When I was first diagnosed with Multiple Sclerosis at the age of 22, I was scared of this disease and the effects it could have on my body and/or mind. I was incredibly fatigued, my left foot felt numb and the feeling traveled up my leg into my left torso. After being treated with steroids, I felt 100% again and tried to dismiss the diagnosis and everything the neurologist told me. My friends and family bought me books on MS and encouraged me to go to support group meetings but all I really wanted to do was live in denial. I tried desperately to live my life like I was fine and nothing ever happened, but a year and a half later, I had an issue with the peripheral vision in my left eye and I felt defeated. Although I fully recovered from this 2nd exacerbation, I realized that I had to make some changes in my life. I couldn’t let this disease beat me; I had to face my fears and challenges and I did this by befriending them.
It has been 24 years since I was diagnosed with Multiple Sclerosis and by befriending my MS, I feel like I have a partner in crime and someone to blame when things go wrong. Depending on the situation, I have several different names for my MS. For instance, when I try to walk somewhere and my legs don’t want to go with me, I say, “Come on my friend; let’s go.” As the situations get more difficult and/or frustrating, I use different names. I have called her “Jerk” and something much more explicit when I have unexpectedly tripped and fallen to the ground or when I have been driving in the car and am desperately searching for a restroom because she is torturing me with a sense of urgency.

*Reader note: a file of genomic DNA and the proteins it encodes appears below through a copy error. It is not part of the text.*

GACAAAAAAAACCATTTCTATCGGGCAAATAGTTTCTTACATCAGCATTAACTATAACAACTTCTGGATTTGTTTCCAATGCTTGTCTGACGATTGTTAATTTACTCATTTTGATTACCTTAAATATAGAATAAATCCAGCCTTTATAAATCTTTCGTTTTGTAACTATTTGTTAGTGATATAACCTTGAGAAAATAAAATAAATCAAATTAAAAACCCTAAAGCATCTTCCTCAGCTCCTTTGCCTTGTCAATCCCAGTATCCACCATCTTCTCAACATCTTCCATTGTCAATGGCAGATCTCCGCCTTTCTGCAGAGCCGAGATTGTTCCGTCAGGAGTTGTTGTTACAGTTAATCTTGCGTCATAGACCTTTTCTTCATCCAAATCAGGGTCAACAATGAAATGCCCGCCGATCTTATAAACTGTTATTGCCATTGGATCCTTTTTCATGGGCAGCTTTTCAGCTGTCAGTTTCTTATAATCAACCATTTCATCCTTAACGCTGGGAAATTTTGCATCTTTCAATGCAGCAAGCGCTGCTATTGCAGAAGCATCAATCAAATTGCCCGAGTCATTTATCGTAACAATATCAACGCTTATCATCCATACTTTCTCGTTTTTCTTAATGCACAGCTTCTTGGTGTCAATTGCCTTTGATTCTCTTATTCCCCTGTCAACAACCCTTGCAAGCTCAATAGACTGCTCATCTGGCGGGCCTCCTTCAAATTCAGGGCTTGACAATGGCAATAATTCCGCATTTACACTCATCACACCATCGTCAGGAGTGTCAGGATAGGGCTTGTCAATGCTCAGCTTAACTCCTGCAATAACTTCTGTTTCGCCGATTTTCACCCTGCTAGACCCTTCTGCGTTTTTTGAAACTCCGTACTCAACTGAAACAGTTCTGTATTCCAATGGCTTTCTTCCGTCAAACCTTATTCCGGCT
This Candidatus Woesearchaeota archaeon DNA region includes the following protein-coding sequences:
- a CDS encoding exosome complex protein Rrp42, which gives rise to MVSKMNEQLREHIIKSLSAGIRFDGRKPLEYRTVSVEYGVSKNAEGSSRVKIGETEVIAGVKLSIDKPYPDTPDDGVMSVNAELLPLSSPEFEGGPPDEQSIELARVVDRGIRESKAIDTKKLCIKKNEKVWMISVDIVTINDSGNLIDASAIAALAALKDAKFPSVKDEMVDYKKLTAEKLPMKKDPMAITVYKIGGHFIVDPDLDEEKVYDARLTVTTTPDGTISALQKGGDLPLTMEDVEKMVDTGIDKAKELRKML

Although my MS can sometimes be a royal pain in the butt, she can also be smarter than me. For example, when I’m fatigued and I’m still trying to do silly chores around my house, “my friend” will make my legs so tired that I have to lay down and rest for a few minutes. It’s almost like she knows when I’ve done too much and she has to take control because I’m too stubborn to do it myself. I do appreciate my MS sometimes but other times, I need to put her in her place.
By befriending Multiple Sclerosis, it has helped me regain control and unleash my potential. Life is an adventure with lots of challenges and my friend MS and I are getting through them together one baby step at a time.